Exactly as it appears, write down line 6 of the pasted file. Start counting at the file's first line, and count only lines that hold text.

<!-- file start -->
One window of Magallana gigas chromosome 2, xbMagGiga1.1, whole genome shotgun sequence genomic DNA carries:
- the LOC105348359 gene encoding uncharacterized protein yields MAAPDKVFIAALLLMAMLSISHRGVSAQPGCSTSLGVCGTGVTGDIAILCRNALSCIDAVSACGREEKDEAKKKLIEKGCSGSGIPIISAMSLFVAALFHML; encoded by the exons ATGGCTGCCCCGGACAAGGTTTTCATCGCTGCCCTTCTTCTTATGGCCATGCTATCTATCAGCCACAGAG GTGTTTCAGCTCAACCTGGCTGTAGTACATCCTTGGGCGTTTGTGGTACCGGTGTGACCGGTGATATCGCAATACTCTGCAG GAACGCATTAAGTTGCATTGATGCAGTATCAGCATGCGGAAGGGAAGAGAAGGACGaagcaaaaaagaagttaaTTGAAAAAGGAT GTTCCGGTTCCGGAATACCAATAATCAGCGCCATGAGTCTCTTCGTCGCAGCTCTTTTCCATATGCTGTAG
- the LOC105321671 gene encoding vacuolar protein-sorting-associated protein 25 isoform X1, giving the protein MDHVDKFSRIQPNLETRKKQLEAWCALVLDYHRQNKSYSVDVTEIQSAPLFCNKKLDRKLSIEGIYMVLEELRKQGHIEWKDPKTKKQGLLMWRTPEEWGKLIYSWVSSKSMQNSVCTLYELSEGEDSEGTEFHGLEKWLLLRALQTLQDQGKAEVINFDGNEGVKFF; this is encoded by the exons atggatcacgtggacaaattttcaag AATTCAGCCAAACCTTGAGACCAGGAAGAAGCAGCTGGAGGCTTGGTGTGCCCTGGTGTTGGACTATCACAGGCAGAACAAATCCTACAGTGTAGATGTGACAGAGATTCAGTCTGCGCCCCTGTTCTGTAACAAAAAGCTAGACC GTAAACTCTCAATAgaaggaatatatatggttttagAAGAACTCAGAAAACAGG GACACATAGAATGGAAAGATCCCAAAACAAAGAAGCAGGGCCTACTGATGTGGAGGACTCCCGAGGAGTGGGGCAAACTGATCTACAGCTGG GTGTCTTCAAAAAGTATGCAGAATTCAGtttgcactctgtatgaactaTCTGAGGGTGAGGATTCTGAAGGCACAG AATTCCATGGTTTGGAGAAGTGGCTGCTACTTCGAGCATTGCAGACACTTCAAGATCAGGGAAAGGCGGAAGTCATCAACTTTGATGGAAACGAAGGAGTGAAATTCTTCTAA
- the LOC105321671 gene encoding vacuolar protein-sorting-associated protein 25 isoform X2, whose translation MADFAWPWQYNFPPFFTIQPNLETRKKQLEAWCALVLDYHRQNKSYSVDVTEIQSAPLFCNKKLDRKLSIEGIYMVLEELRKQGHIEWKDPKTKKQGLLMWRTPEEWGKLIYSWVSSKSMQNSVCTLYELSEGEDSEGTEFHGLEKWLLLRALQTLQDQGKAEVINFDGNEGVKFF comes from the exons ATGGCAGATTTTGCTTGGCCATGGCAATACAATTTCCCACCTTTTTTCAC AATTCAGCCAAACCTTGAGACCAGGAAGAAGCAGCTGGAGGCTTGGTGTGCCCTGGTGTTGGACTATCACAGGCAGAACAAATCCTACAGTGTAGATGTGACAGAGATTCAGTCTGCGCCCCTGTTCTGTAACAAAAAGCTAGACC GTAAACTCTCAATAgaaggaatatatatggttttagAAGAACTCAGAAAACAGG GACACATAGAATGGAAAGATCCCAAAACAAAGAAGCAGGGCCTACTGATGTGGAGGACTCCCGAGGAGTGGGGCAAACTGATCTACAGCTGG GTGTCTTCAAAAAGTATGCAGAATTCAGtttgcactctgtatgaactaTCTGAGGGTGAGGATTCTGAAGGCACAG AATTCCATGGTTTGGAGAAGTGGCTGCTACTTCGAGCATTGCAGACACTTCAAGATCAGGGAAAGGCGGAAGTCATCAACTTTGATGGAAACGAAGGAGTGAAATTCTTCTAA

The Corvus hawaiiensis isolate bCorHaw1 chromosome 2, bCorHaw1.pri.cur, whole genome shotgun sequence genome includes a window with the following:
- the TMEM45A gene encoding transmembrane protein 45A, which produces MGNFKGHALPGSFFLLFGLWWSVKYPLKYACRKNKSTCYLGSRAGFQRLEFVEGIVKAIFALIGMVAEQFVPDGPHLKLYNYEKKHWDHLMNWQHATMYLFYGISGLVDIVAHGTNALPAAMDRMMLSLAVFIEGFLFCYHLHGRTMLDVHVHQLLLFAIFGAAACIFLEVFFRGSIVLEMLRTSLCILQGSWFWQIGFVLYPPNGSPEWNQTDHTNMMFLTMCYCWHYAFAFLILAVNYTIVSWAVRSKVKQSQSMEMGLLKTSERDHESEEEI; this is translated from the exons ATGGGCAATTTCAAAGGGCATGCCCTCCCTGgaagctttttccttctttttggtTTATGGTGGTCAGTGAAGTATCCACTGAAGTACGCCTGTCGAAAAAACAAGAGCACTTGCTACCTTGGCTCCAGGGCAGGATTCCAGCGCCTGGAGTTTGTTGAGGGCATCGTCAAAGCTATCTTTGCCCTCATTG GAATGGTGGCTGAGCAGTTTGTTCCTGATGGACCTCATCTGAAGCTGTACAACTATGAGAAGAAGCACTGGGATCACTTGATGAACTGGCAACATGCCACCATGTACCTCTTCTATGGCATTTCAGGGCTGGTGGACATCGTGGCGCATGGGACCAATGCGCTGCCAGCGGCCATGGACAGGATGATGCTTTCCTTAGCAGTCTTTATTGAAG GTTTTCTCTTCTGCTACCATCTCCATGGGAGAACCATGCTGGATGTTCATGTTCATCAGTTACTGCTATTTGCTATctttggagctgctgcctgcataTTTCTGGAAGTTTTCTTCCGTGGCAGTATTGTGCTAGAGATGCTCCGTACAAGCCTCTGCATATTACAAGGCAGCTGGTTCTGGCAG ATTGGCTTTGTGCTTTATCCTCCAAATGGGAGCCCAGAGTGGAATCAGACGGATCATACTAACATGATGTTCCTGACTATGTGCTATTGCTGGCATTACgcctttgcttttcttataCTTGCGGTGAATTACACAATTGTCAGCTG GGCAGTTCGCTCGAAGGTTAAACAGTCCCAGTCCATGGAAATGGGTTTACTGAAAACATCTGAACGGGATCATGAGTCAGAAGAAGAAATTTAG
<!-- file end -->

- the TMEM45A gene encoding transmembrane protein 45A, which produces MGNFKGHALPGSFFLLFGLWWSVKYPLKYACRKNKSTCYLGSRAGFQRLEFVEGIVKAIFALIGMVAEQFVPDGPHLKLYNYEKKHWDHLMNWQHATMYLFYGISGLVDIVAHGTNALPAAMDRMMLSLAVFIEGFLFCYHLHGRTMLDVHVHQLLLFAIFGAAACIFLEVFFRGSIVLEMLRTSLCILQGSWFWQIGFVLYPPNGSPEWNQTDHTNMMFLTMCYCWHYAFAFLILAVNYTIVSWAVRSKVKQSQSMEMGLLKTSERDHESEEEI; this is translated from the exons ATGGGCAATTTCAAAGGGCATGCCCTCCCTGgaagctttttccttctttttggtTTATGGTGGTCAGTGAAGTATCCACTGAAGTACGCCTGTCGAAAAAACAAGAGCACTTGCTACCTTGGCTCCAGGGCAGGATTCCAGCGCCTGGAGTTTGTTGAGGGCATCGTCAAAGCTATCTTTGCCCTCATTG GAATGGTGGCTGAGCAGTTTGTTCCTGATGGACCTCATCTGAAGCTGTACAACTATGAGAAGAAGCACTGGGATCACTTGATGAACTGGCAACATGCCACCATGTACCTCTTCTATGGCATTTCAGGGCTGGTGGACATCGTGGCGCATGGGACCAATGCGCTGCCAGCGGCCATGGACAGGATGATGCTTTCCTTAGCAGTCTTTATTGAAG GTTTTCTCTTCTGCTACCATCTCCATGGGAGAACCATGCTGGATGTTCATGTTCATCAGTTACTGCTATTTGCTATctttggagctgctgcctgcataTTTCTGGAAGTTTTCTTCCGTGGCAGTATTGTGCTAGAGATGCTCCGTACAAGCCTCTGCATATTACAAGGCAGCTGGTTCTGGCAG ATTGGCTTTGTGCTTTATCCTCCAAATGGGAGCCCAGAGTGGAATCAGACGGATCATACTAACATGATGTTCCTGACTATGTGCTATTGCTGGCATTACgcctttgcttttcttataCTTGCGGTGAATTACACAATTGTCAGCTG GGCAGTTCGCTCGAAGGTTAAACAGTCCCAGTCCATGGAAATGGGTTTACTGAAAACATCTGAACGGGATCATGAGTCAGAAGAAGAAATTTAG